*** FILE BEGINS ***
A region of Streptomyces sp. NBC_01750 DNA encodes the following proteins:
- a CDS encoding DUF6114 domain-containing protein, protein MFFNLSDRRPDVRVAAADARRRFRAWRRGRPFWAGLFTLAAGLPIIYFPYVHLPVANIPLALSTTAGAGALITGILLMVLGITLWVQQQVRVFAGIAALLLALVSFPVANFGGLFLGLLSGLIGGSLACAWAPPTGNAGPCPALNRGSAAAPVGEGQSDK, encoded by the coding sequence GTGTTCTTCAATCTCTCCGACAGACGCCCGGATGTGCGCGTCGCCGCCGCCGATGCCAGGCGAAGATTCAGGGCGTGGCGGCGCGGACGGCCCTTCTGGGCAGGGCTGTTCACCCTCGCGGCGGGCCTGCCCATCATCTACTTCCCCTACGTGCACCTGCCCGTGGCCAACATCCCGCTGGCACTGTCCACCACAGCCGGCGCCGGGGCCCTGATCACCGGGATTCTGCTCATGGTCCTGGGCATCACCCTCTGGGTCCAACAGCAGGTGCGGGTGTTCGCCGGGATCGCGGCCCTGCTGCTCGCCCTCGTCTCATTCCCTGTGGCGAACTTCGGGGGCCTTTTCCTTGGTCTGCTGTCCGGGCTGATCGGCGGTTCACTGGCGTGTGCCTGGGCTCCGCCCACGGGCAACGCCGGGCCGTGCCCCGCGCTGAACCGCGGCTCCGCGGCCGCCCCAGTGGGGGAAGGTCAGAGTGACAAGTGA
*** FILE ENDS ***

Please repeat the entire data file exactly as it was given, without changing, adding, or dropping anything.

A region of Streptomyces sp. NBC_01750 DNA encodes the following proteins:
- a CDS encoding DUF6114 domain-containing protein, protein MFFNLSDRRPDVRVAAADARRRFRAWRRGRPFWAGLFTLAAGLPIIYFPYVHLPVANIPLALSTTAGAGALITGILLMVLGITLWVQQQVRVFAGIAALLLALVSFPVANFGGLFLGLLSGLIGGSLACAWAPPTGNAGPCPALNRGSAAAPVGEGQSDK, encoded by the coding sequence GTGTTCTTCAATCTCTCCGACAGACGCCCGGATGTGCGCGTCGCCGCCGCCGATGCCAGGCGAAGATTCAGGGCGTGGCGGCGCGGACGGCCCTTCTGGGCAGGGCTGTTCACCCTCGCGGCGGGCCTGCCCATCATCTACTTCCCCTACGTGCACCTGCCCGTGGCCAACATCCCGCTGGCACTGTCCACCACAGCCGGCGCCGGGGCCCTGATCACCGGGATTCTGCTCATGGTCCTGGGCATCACCCTCTGGGTCCAACAGCAGGTGCGGGTGTTCGCCGGGATCGCGGCCCTGCTGCTCGCCCTCGTCTCATTCCCTGTGGCGAACTTCGGGGGCCTTTTCCTTGGTCTGCTGTCCGGGCTGATCGGCGGTTCACTGGCGTGTGCCTGGGCTCCGCCCACGGGCAACGCCGGGCCGTGCCCCGCGCTGAACCGCGGCTCCGCGGCCGCCCCAGTGGGGGAAGGTCAGAGTGACAAGTGA